What rights of action do we have if she or the EA enters our property without consent?Ultimately, you could sue for breach of your right to 'quiet enjoyment' of the property, and you'd almost certainly win. At this stage you should write to the agent and landlord pointing out that you are not permitting unaccompanied viewings but will agree to viewings by prior arrangement when you are at home (and you don't have to do that!), and that if your conditions are broken you will seek legal redress. No reason why you can't change the locks forthwith, by the way, provided you change them back when you leave. That will of course really irritate your LL though; you may not want to escalate things to that level yet...!

Uncle Fester
10-05-2007, 18:45 PM
Talk to your landlady direct with your issues...maybe you might find a solution for you both?

Poppy35
10-05-2007, 19:16 PM
good advice given already however legally you dont have to allow viewings at all until the owner has provided you with 2 months notice. Most contracts state that during the last 2 months of the tenancy the must must allow potential purchasers or tenants around the property after being given prior notice.

However it is best of course to keep on good terms with owner and ea.

Planner
11-05-2007, 10:13 AM
good advice given already however legally you dont have to allow viewings at all until the owner has provided you with 2 months notice. Most contracts state that during the last 2 months of the tenancy the must must allow potential purchasers or tenants around the property after being given prior notice.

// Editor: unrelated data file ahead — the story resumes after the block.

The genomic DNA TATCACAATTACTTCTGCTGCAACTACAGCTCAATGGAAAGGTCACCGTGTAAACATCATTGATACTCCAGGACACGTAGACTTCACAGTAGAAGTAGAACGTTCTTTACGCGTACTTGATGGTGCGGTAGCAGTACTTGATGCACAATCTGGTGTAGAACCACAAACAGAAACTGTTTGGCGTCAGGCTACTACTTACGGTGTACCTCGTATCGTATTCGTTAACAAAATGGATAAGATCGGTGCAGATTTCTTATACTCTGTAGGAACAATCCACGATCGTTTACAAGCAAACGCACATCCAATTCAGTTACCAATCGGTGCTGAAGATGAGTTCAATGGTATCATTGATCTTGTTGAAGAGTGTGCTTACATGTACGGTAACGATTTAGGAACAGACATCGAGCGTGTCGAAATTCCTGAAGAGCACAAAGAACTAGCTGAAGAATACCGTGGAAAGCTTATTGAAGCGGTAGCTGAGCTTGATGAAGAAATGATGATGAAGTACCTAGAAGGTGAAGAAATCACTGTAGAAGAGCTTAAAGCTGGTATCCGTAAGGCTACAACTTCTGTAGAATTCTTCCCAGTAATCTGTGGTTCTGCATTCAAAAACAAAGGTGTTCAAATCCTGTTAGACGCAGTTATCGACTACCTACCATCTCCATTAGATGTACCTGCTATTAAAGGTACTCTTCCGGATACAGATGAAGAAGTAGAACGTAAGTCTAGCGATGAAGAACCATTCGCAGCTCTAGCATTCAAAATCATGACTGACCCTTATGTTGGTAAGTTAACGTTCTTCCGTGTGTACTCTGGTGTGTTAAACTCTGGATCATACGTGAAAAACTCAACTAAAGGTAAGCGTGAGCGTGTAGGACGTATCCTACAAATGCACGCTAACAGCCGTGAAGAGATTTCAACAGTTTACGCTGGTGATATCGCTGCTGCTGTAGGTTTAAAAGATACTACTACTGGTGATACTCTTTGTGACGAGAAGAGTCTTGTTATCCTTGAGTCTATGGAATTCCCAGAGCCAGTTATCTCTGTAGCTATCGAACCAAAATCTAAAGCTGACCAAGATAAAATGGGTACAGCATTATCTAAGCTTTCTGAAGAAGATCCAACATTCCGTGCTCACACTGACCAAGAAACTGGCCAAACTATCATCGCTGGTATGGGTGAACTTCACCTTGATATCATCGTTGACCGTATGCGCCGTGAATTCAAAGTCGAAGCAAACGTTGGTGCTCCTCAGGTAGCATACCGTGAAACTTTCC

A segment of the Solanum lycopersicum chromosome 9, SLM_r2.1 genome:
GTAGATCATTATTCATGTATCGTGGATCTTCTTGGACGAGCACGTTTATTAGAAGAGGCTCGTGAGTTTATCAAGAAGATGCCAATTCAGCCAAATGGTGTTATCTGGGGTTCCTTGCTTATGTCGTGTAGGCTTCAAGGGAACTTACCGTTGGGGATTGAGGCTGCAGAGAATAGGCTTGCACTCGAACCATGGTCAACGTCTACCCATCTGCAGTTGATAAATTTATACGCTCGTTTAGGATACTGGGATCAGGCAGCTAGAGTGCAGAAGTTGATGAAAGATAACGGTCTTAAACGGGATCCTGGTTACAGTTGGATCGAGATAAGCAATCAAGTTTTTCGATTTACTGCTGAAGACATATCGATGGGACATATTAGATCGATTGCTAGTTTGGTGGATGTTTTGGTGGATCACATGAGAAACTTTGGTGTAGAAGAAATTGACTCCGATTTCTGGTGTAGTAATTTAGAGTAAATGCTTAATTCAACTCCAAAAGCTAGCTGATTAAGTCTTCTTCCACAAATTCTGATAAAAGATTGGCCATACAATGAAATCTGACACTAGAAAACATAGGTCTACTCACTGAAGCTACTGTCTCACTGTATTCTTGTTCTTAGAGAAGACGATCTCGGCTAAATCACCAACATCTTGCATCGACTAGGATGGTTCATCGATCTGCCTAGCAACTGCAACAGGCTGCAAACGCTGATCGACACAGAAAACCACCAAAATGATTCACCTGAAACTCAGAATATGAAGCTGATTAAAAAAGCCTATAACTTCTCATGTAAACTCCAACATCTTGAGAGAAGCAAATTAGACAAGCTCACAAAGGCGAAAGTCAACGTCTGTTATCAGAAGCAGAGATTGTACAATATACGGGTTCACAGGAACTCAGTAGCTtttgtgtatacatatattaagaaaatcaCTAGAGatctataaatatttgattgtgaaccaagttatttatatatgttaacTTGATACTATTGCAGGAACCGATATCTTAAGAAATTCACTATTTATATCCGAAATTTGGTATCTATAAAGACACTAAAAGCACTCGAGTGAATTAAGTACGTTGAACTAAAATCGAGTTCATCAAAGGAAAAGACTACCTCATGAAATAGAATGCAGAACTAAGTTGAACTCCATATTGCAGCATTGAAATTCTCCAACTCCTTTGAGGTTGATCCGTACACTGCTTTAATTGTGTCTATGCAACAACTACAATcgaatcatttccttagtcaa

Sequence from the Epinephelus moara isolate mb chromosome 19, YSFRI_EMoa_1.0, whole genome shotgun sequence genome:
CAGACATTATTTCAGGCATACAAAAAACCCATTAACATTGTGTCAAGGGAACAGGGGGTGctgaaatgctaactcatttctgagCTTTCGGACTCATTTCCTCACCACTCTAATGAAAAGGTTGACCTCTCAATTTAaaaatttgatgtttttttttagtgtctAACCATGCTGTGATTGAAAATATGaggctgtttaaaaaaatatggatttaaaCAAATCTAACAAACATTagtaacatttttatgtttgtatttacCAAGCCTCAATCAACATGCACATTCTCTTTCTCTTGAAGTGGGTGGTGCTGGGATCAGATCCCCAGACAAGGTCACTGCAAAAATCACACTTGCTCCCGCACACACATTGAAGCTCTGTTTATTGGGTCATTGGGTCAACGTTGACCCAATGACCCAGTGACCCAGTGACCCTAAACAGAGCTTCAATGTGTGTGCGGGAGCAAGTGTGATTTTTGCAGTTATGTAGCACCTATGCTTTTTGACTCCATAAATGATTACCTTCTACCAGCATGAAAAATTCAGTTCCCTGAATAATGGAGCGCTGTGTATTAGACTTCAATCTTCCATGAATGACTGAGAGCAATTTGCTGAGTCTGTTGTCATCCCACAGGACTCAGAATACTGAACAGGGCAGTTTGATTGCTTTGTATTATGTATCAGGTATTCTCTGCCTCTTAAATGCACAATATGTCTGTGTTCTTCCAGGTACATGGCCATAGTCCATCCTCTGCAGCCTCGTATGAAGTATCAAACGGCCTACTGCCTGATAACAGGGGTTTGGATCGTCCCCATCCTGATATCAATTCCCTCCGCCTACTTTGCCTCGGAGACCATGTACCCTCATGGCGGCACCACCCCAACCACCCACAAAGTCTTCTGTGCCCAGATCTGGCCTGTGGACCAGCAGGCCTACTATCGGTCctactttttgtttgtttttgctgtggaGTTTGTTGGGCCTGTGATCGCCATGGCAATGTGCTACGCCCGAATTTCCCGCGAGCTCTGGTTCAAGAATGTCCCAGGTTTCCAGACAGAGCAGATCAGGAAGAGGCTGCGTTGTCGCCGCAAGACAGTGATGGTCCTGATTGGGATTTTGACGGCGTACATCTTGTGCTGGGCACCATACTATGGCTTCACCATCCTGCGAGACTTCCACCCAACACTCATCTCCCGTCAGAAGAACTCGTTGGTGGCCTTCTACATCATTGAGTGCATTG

However it is best of course to keep on good terms with owner and ea.

You dont have to allow access for viewings full stop, whether 2 months notice has been given or not. Although try and be a little flexiable and give some suitable times when you will be available to accompany viewings, after all you dont want issues with your deposit and a good reference?

jeffrey
11-05-2007, 10:18 AM
Of course, L could sell subject to your existing tenancy. It would not down-value the property, a purchaser might be happy to have good tenants in situ, and you could stay there uninterrupted. Why not suggest this to L or even offer to buy it as sitting tenants (so she would avoid Estate Agents' fees)?

aranel
11-05-2007, 16:02 PM
thank you for the replies and knowledge!

I am drafting a letter right now explaining our conditions for viewings. That really is a very good idea, ad I feel better knowing I'm doing it.

Today someone from the selling agent turned up on our doorstep with a camera to take pictures and measurements! Out of the blue as far as we were concerned, though it did transpire that he had left a message on our disused answering machine. But thats not enough right? they actually have to get verbal consent?
I think I'm going to call and complain to the manager - try and get the ground rules established with them right away, then back it up with my letter.

We will try and be flexible, I think the time slots idea will work well. It seems like the problems will all be directly from the EA, as she lives in another city and wont be very involved.
We'd love to buy it ourselves, but sadly it is out of our price range :(. I'm holding out that someone might buy to rent - she did at one point consider advertising it as with tenants, but changed her mind for some reason.